A 700-year-old Seljuk hamam, a traditional Turkish bath, in the ancient city of Stratonikeia in the Yatağan district of Muğla has been restored to its original state.
The upper parts of the Seljuk era bath in the 3,000-year-old city, which is also known as the city of gladiators, have been closed in order to prevent further damage. The other sections, including the entrance, changing room, hot room, warm room and the woodshed, have been placed behind protective glass.
Professor Bilal Söğüt, head of the excavations in Stratonikeia and an academic at Pamukkale University's Archaeology Department, told Anadolu Agency (AA) that the bath was built nearly 700 years ago. The date was determined using coins and ceramics found at the site.
He said that it was probably one of the earliest Turkish baths in the region.
Sections like the entrance, changing room, hot room, warm room and the woodshed have been placed behind protective glass.
Söğüt added that the bath was unique and one the most important structures in the region. "We have carried out some through restoration work here. We prepared detail plans and drawings, keeping it as close to the original as possible.
"We are trying to protect each and every historic site in the ancient city of Stratonikeia. We have already discovered three Roman baths here. Then, we found this Turkish bath and started working on it. It was the only example that fully dates back to the local Beylik era. This is why we placed great importance on restoring it. The restorat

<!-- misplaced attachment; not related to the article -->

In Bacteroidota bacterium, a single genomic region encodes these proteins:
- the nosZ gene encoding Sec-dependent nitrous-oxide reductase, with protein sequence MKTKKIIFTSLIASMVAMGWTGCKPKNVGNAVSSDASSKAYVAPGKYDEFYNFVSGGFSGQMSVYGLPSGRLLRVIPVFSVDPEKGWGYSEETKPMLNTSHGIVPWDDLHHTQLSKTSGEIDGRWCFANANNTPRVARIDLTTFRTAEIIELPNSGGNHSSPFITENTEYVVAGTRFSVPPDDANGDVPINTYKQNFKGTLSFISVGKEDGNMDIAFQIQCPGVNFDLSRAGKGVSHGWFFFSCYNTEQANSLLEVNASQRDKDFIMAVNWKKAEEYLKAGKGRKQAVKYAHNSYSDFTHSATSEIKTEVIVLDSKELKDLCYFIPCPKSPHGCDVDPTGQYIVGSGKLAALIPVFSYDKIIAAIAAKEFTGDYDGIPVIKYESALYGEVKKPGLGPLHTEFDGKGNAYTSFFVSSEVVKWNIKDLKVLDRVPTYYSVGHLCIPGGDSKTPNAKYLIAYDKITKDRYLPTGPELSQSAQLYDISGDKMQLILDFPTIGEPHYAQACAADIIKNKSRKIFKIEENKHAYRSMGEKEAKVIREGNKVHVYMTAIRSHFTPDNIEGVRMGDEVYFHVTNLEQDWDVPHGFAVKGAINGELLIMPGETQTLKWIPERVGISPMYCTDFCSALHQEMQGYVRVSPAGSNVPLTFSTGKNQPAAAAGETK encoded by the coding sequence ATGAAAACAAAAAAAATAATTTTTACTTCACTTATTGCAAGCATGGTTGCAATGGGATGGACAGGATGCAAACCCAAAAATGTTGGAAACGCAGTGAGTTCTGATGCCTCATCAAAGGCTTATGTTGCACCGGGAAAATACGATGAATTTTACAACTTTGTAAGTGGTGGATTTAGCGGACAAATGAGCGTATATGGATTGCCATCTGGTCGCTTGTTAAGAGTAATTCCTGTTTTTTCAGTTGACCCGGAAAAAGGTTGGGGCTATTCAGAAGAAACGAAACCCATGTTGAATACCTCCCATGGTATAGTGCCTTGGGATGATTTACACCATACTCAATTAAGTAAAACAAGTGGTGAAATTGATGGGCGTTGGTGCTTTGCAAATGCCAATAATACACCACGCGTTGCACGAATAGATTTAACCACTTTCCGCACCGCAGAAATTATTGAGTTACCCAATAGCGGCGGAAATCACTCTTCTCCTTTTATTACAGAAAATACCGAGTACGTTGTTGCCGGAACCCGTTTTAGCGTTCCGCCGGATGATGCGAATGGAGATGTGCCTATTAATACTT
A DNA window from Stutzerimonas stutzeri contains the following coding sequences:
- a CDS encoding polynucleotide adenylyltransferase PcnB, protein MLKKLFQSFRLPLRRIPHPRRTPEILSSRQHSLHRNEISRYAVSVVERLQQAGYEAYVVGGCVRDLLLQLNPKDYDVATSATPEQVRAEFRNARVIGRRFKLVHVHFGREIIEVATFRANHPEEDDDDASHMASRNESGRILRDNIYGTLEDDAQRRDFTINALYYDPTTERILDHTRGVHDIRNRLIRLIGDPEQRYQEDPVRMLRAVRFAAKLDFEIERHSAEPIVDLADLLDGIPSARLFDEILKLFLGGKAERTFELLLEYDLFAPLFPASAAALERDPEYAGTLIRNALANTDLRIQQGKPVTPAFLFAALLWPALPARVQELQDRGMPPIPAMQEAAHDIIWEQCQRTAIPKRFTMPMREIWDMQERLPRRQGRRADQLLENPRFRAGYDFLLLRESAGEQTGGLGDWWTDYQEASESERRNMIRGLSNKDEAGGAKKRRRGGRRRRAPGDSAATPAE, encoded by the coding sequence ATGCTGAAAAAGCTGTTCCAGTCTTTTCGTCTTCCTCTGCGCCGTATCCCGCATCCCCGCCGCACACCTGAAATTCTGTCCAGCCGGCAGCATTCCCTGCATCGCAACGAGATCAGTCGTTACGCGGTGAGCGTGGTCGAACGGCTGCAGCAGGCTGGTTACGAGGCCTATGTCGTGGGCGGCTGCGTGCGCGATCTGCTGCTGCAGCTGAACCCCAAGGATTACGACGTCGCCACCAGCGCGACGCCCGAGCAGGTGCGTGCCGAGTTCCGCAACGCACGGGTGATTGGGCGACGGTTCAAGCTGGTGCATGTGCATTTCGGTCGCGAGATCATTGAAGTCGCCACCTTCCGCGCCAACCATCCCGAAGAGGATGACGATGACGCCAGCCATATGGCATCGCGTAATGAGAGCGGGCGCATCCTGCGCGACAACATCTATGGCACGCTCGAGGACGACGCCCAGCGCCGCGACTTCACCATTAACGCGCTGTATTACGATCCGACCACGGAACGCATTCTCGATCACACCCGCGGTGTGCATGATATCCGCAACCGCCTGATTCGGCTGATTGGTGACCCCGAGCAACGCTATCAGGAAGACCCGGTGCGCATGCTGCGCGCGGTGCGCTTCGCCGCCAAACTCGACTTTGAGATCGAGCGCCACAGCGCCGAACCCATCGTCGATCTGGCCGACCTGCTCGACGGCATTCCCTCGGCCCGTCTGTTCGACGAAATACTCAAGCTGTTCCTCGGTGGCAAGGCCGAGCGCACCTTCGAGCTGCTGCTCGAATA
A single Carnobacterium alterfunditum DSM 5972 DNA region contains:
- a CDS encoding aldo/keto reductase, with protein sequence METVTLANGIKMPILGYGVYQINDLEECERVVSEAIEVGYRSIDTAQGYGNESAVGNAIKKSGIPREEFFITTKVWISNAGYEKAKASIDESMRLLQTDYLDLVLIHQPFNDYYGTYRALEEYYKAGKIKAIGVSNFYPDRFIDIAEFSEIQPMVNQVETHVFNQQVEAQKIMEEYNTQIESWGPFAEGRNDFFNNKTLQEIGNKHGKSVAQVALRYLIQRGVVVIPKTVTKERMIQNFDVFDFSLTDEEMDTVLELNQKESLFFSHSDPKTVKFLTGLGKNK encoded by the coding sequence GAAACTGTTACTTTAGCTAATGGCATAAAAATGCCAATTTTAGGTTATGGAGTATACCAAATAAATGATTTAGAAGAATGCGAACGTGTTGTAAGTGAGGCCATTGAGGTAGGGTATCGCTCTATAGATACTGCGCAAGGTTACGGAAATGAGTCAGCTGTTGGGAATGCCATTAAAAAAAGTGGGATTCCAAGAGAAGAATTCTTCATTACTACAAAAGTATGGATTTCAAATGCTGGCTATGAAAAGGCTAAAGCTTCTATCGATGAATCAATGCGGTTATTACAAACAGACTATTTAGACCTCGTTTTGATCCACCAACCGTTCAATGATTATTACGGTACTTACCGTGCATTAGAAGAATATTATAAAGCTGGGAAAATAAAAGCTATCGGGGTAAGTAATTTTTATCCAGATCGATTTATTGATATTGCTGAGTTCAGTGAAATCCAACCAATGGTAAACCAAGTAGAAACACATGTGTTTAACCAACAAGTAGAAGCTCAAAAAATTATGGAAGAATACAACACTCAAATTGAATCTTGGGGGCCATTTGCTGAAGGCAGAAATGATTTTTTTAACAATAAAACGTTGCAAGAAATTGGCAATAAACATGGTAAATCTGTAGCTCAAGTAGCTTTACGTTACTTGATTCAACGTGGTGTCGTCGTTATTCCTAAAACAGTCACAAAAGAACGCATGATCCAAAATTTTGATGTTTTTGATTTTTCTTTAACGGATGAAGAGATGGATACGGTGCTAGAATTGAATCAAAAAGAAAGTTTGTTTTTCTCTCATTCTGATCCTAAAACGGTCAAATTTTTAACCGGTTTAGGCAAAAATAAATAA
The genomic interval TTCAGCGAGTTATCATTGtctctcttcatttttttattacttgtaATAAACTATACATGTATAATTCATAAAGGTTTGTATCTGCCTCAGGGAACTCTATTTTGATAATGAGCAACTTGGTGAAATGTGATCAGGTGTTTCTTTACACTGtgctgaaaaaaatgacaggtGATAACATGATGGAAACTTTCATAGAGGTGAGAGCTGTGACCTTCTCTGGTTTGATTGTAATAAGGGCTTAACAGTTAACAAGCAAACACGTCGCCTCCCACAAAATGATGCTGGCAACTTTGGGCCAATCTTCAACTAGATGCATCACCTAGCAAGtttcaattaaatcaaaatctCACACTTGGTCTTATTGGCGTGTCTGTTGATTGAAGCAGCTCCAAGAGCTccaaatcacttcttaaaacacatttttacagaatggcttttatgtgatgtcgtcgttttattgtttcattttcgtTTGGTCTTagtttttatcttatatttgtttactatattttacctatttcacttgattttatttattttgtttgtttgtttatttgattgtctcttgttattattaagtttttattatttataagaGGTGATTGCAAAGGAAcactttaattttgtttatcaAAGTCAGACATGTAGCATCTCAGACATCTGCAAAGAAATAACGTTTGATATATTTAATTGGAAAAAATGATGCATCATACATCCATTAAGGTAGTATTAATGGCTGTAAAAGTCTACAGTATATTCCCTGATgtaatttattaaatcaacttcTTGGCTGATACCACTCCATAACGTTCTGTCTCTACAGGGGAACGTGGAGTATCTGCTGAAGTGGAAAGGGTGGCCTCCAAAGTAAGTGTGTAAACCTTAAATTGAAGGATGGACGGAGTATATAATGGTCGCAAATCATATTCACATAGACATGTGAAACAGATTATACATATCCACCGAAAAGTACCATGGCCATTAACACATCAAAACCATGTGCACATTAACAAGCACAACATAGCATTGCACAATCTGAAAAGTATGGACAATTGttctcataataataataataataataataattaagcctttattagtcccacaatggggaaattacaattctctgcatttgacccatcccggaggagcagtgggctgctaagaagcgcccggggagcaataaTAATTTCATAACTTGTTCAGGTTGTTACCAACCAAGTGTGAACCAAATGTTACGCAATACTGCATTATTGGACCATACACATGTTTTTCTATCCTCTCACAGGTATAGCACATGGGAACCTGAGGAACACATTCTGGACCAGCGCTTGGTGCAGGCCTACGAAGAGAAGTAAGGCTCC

ions were very detail and true to the cultural richness of the ancient city. Our project received the support of the Southern Aegean Development Agency (GEKA)," he said.
The archeologist said that they also restored an early Republic era house along with the Seljuk bath.
He said that the bath, which has historical and cultural value, is one of the most popular structures in Stratonikeia.
Söğüt noted that after the restoration the bath has been opened to tourists. "Visitors are able to visit each and every section of the bath. They will be happy to be in such a historical building. We have planned a number of spaces where people can have a rest. We are also planning to open exhibitions.
He added that the bath will upgrade the bathhouse to the computer environment with 3D technology, he added, "Visitors can see the construction up close with 3D technology and see its all parts as the area in which they walk will be seen from below as they walk on glass."
He pointed out that the bath is located at the entrance of the ancient city, and therefore, people visit it first.
Stratonikeia, registered on UNESCO's Tentative World Heritage List, has many Seljuk and Ottoman-era buildings.
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